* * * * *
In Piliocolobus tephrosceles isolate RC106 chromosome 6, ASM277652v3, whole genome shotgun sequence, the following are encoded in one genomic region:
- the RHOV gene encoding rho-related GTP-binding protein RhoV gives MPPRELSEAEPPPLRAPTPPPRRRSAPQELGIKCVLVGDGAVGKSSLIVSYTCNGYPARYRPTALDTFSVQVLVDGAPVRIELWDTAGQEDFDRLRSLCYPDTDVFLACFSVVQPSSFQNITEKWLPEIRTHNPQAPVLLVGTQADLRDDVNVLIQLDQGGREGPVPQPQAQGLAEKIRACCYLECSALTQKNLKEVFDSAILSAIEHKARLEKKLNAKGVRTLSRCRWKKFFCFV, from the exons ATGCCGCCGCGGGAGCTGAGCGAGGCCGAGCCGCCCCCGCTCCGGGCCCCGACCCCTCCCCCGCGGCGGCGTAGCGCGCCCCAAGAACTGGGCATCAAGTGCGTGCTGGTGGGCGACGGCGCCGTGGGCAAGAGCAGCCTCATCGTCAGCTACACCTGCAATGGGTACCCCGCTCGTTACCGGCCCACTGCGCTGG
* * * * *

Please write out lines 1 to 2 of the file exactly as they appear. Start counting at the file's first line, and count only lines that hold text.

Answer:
In Piliocolobus tephrosceles isolate RC106 chromosome 6, ASM277652v3, whole genome shotgun sequence, the following are encoded in one genomic region:
- the RHOV gene encoding rho-related GTP-binding protein RhoV gives MPPRELSEAEPPPLRAPTPPPRRRSAPQELGIKCVLVGDGAVGKSSLIVSYTCNGYPARYRPTALDTFSVQVLVDGAPVRIELWDTAGQEDFDRLRSLCYPDTDVFLACFSVVQPSSFQNITEKWLPEIRTHNPQAPVLLVGTQADLRDDVNVLIQLDQGGREGPVPQPQAQGLAEKIRACCYLECSALTQKNLKEVFDSAILSAIEHKARLEKKLNAKGVRTLSRCRWKKFFCFV, from the exons ATGCCGCCGCGGGAGCTGAGCGAGGCCGAGCCGCCCCCGCTCCGGGCCCCGACCCCTCCCCCGCGGCGGCGTAGCGCGCCCCAAGAACTGGGCATCAAGTGCGTGCTGGTGGGCGACGGCGCCGTGGGCAAGAGCAGCCTCATCGTCAGCTACACCTGCAATGGGTACCCCGCTCGTTACCGGCCCACTGCGCTGG